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September 24, 2009

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Moxy Jane

Ugh! I'm so glad - and not at all surprised - that you jumped on this right away. Have you heard anything back yet?

Moxy Jane
Austin, TX

Kimberly

You are so right! However as a teacher, and you will find this soon enough, that SE isn't always communicative with the classroom teacher(s) about this and often the next year's teacher isn't given that information. Some SE programs are on top of it, others are not.
Not that ignorance is an excuse, but as you said, teachers are very, very busy and if they are not given the information, they can not be effective in acting upon the IEP.
Just this past week a student I have in class this year had an IEP scheduled (from the previous year). I wasn't notified of it until the sub walked into my room to release me for a meeting.
I'm glad that you were on top of it. The teacher probably felt like an idiot. I know I would have and then marched right into the SE office and asked why the information hadn't been passed on correctly.

Student Mum

I completely understand, My eldest (Teen-girl) has an IEP. She has Dyscalculia (like dyslexia but with numbers). It was diagnosed early in primary school, but she is the only one in her huge secondary school to suffer with it, which I find hard to believe, so its a learning curve for the teachers & learning support staff. The times I have spoken to a maths teacher - Dyscalculia - oh, I didn't know. what's that? I haven't heard of that - this from the head of maths!? IEP - oh I didn't know she was on one! It's so frustrating & unnecessary. I hate having to explain every time what it is and how it impacts or doesn't on other classes. We have worked so hard to prevent her being identified solely by her learning difficulty (she is in the top English class). I just cannot wait until she has done her maths GCSE and never has to think about math classes again!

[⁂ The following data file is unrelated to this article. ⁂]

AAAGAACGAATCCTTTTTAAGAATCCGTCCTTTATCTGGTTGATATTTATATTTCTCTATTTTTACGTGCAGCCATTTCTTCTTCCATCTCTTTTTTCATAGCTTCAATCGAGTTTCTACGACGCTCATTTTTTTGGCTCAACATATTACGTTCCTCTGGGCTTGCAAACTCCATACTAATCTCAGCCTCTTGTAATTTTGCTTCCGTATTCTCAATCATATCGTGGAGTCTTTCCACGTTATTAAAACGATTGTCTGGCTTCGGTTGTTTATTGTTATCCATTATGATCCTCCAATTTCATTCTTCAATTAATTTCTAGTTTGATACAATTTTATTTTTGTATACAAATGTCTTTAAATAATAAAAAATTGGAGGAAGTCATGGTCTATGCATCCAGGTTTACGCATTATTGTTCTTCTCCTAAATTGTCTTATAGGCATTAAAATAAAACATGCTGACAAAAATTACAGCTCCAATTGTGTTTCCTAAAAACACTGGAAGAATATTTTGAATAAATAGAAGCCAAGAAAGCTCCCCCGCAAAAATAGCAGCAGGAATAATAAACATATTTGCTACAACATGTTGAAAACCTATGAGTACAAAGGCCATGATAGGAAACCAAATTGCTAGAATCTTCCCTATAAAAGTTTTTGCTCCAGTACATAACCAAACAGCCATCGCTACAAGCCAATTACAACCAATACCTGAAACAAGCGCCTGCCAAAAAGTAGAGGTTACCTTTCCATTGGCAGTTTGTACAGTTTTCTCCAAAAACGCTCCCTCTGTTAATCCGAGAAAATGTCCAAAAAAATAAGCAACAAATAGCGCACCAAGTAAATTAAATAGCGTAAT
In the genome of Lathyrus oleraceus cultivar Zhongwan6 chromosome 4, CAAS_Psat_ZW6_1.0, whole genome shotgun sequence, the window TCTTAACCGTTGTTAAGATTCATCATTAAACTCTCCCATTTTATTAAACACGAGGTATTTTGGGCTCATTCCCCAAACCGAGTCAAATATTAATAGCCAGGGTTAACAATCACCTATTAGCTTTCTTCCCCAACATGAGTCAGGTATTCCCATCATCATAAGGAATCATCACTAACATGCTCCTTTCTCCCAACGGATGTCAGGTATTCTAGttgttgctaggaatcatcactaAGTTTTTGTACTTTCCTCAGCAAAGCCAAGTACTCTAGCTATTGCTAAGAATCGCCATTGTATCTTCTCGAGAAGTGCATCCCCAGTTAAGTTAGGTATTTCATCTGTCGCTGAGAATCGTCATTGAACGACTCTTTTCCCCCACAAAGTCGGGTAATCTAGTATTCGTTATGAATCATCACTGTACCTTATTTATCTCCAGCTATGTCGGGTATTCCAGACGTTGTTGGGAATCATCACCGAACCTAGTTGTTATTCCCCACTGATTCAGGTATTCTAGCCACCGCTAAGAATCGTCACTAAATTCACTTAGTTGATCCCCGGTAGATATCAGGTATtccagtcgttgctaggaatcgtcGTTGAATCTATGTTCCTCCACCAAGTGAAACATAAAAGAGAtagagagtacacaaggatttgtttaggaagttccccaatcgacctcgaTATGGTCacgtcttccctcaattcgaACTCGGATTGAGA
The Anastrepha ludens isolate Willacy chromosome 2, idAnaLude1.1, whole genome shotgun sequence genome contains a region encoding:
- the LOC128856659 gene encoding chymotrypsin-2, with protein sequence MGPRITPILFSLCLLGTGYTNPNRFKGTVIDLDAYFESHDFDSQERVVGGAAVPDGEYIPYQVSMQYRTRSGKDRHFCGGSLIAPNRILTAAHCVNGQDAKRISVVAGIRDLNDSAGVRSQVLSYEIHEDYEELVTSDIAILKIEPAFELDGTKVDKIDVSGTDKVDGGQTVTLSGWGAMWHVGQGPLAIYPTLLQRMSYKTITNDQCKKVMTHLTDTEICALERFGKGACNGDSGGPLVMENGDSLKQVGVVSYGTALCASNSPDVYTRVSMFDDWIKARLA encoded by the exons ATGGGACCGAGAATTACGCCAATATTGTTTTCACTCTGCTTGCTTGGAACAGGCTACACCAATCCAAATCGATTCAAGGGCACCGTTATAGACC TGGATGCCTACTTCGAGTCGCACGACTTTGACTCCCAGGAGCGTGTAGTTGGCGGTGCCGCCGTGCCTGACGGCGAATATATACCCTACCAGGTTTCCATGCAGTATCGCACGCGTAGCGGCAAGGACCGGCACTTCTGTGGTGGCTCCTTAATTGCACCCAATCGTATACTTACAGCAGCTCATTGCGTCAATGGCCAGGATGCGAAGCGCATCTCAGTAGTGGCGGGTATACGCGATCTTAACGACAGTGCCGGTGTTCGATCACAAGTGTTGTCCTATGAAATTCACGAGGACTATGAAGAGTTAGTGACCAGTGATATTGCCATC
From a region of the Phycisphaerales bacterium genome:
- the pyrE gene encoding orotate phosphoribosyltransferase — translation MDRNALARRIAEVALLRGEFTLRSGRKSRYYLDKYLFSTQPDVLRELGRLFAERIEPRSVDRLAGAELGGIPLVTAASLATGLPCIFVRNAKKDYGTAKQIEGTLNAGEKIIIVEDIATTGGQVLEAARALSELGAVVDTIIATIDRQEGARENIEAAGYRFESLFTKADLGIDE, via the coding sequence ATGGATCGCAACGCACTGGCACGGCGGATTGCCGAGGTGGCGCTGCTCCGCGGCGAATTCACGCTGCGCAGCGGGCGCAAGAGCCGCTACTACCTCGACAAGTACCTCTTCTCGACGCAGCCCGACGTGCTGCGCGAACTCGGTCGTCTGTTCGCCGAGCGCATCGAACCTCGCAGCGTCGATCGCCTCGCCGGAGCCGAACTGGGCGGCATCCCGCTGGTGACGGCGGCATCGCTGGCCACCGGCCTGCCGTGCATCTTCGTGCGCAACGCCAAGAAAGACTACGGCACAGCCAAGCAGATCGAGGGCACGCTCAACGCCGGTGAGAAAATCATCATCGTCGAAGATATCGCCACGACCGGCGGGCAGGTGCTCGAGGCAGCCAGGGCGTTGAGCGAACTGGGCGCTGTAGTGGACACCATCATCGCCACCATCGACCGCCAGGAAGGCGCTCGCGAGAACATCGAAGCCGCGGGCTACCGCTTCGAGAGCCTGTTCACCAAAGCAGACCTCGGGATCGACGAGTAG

busy bee suz

I hope that you bringing this to light will help DB and others this year, as well as the years to come. Seems we must always be the advocate for our kids.

jenrantsraves

That is frightening! If teachers aren't aware of things like that, they might make insensitive comments to the students, and worse, they won't have the information they need to teach them properly. I'm glad you are sending the letter. Hasn't school been in session for a few weeks at this point?

Maureen@IslandRoar

So Frustrating! I had 2 kids with IEP's and all 3 had issues, so I know exactly what this is like.

Jen on the Edge

My older girl has TS too, so I understand the need to step in from time to time. Normally, I send the teachers an email at the beginning of the school year, but this year I waited a couple of weeks so that they could get to know her first, without any preconceived notions. During the third week of school, when it was clear that she was starting a new cycle of tics, then I emailed the teachers to let them know what to expect.

I hope that the Vice Principal is responsive to your email!

Jenn @ Juggling Life

She did know he had one, she just hadn't read it. I would venture to say
that her Honors U.S. History class is not full of students with IEPs.